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Trading in Cape Town

With overnight direct flights, no jetlag and only a two-hour time difference, Cape Town – widely regarded as one of the world’s most beautiful cities – is a great place to do business


The third biggest city in South Africa, Cape Town was built on trade. The city grew around the harbour, which was established in the 17th Century as a refuelling stop for Dutch ships sailing to East Africa, Asia and beyond. It was South Africa’s largest settlement until the discovery of gold and diamonds near Johannesburg in 1887.  

The city still has a European flavour – the quaint cobblestoned Bo-Kaap neighbourhood wouldn’t look out of place in Amsterdam or Brussels, while the the Pan-African Market reminds you that African continent extends for 5,000 miles behind you.

Considered to be the safest city in South Africa, the centre of Cape Town is located at northern end of the Cape Peninsula. Table Mountain forms a dramatic backdrop to the city with it’s 1,000m plateau flanked by near vertical cliffs.  The precipitous peninsula juts southwards, plummeting into the Atlantic Ocean at Cape Point.

Cape Town is the economic centre of the Western Cape and the regions manufacturing base. The economy is reliant on tourism, and attracts more visitors than any other city in South Africa – over five million annually.  The tourism industry alone accounts for 10 percent of the Western Cape’s GDP, and in turn 10 percent of the region’s workforce.

The city has a large political presence, and acts as South Africa’s legislative seat of Parliament. Consequently, there’s a large concentration of professionals in the town. Energy is increasingly important to Cape Town’s economy – oil and gas fields have both recently been discovered off the coast.  The city is experiencing a construction boom with massive urban renewal and numerous developments augmenting the business district.  

Many of the suburbs of Cape Town are located on a large plain, known as Cape Flats, which joins the peninsula to the mainland. The pace is relaxed, and the Mediterranean climate enhances the unproblematic mood of Capetonians. Rainfall is low, and the temperature here rarely drops below 7°C (45°F).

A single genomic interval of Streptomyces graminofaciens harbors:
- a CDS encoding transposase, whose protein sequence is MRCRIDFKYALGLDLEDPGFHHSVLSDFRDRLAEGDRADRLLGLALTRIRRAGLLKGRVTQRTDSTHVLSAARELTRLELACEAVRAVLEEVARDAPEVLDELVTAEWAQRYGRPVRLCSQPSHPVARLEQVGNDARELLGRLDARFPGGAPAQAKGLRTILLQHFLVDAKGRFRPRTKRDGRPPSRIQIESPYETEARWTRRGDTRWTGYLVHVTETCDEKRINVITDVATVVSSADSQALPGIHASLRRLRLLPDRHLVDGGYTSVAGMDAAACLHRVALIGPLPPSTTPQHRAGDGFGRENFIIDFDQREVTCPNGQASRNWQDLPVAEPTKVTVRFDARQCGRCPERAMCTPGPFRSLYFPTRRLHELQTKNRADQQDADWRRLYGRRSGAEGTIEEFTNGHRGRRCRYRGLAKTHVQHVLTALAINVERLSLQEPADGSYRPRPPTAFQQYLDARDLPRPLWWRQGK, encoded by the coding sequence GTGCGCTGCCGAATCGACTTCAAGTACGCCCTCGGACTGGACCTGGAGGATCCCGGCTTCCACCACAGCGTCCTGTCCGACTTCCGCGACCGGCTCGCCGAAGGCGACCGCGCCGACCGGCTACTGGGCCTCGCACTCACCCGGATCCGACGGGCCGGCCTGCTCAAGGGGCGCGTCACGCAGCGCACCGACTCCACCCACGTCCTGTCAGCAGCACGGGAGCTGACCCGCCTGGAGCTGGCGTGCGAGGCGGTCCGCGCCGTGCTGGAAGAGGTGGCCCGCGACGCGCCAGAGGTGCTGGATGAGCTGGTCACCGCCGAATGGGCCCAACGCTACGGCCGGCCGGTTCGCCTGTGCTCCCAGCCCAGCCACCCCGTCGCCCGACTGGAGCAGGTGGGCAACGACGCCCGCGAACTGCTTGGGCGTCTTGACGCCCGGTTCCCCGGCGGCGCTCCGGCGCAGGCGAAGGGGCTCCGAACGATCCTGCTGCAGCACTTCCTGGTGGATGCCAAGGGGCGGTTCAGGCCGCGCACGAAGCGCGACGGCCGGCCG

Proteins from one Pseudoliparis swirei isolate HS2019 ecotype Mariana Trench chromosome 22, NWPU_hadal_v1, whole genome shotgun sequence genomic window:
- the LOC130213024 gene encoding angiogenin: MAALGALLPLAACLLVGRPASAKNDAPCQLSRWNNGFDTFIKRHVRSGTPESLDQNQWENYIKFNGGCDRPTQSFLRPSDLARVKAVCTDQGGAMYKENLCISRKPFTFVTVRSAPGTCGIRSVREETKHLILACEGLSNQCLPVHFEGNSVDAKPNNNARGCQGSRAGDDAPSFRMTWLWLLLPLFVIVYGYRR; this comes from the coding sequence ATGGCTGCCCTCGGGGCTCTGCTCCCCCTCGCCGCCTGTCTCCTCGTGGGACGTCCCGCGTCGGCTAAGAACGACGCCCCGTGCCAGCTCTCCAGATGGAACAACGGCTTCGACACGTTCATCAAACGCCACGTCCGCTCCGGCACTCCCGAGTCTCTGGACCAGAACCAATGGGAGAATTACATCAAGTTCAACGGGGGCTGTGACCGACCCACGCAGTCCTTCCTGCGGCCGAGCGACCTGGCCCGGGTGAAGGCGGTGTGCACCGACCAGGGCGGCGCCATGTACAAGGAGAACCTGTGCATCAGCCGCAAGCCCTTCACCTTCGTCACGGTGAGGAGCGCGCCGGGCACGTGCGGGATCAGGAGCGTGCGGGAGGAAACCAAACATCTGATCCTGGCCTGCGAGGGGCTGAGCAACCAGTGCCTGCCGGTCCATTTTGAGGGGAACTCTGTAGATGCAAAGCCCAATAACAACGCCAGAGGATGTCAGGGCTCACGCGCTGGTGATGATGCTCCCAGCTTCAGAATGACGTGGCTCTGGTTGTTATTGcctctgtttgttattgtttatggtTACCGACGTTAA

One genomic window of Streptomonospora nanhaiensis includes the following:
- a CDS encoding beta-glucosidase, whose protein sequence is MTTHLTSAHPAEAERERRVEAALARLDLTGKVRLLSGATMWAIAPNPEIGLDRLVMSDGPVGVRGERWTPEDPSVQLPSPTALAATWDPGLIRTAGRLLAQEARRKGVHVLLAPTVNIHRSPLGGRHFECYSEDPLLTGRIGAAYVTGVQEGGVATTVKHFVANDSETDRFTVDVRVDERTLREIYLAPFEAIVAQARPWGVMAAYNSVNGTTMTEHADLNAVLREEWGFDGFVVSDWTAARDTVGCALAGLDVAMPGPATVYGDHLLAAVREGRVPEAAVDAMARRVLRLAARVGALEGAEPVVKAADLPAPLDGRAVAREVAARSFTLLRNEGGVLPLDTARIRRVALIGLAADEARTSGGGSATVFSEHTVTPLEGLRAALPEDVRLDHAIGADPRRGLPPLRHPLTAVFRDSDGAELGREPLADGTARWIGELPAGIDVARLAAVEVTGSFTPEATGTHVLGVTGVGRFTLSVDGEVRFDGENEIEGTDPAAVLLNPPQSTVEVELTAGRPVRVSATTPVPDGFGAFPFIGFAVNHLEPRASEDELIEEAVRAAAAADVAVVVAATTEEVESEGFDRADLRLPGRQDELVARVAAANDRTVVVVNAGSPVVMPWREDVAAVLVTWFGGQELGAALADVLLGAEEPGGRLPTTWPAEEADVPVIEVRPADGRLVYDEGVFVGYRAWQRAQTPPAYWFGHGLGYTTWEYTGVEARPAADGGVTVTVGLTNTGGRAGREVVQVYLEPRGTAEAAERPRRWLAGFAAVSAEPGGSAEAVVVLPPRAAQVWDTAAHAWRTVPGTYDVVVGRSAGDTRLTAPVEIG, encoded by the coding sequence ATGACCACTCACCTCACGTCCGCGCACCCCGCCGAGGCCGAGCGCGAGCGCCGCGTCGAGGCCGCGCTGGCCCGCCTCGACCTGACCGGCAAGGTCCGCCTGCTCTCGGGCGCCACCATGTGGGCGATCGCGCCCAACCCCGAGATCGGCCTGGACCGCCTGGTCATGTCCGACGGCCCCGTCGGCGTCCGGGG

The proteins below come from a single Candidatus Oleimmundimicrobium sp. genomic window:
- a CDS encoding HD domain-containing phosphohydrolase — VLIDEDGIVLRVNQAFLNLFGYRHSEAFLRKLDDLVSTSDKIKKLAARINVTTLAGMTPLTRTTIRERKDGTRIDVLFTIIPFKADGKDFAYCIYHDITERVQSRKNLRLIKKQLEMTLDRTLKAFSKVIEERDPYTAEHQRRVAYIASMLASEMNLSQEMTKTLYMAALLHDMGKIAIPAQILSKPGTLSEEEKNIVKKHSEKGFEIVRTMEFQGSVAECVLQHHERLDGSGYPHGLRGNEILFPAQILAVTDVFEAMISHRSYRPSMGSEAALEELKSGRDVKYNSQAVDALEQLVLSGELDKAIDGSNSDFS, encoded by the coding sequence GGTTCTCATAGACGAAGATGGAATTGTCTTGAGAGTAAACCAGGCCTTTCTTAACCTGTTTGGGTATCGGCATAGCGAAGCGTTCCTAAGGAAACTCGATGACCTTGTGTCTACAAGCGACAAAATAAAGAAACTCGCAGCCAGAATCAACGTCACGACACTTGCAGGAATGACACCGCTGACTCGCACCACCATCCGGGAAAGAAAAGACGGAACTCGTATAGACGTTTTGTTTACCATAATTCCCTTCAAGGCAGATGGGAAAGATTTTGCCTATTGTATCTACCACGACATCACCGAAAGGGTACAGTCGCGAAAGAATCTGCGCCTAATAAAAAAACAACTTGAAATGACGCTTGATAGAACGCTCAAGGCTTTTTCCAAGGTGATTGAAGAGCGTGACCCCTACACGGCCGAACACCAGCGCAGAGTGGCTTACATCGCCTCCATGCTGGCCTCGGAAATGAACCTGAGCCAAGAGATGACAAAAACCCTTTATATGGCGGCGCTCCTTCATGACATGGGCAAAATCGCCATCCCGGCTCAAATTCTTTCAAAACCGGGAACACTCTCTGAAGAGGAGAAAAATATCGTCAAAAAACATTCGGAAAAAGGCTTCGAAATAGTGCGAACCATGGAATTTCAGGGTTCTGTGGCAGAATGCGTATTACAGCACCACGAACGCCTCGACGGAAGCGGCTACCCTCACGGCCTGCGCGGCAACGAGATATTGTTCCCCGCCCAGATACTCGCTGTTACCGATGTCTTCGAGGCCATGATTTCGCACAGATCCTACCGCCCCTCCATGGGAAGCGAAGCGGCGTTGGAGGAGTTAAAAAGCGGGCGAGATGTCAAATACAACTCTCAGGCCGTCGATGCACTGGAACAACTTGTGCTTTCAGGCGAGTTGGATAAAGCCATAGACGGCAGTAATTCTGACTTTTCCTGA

Emily’s Bistro – Clock Tower Centre, V&A Waterfront.  tel 021 421 1133.
Modern translations of traditional Afrikaans recipes make this restaurant one of the best in the region.  The waterside locations doesn’t impair the experience, either.

La Colombe – Constantia Uitsig Wine Estate, Constantia. tel 021 794 2390.
Widely regarded as one of the best in South Africa, this breezy, French restaurant rarely fails to impress.  Seasonal ingredients are prepared in the Provençale manner – a perfect for Cape Town’s climate.

Buitenverwachting – Buitenverwachting Estate. tel 021 794 3522.
Dining on the terrace overlooking the vineyards and mountains is one of the finest experiences in South Africa.  The poised, creative menu completes the occasion.

Mount Nelson Hotel – 76 Orange St, Gardens – tel 021 423 1000
Cape Town’s finest lodgings, the hotel was built in the aftermath of the gold rush to accommodate the South Africa’s new wealth.  Arrive in style though a colonnade of palms, and soak up the luxury.

Bay Hotel – Victoria Road tel 021 438 4444
Built in the late 1980s, this five-star neo-colonial palace has the best views of any hotel in Cape Town. It’s a toss-up which rooms are best, ones that face the ocean, or Table Mountain.

Steenberg Hotel – Tokai Rd – tel 021 713 2222
Cape Town’s wineries account for some of the best in the world, and this five-star hotel at the foot of Steenberg Mountain is the oldest wine estate of them all.  Dating back to 1682, the whitewashed walls, elaborate gables, and thatched roofs account for some of the finest Dutch architecture in South Africa.

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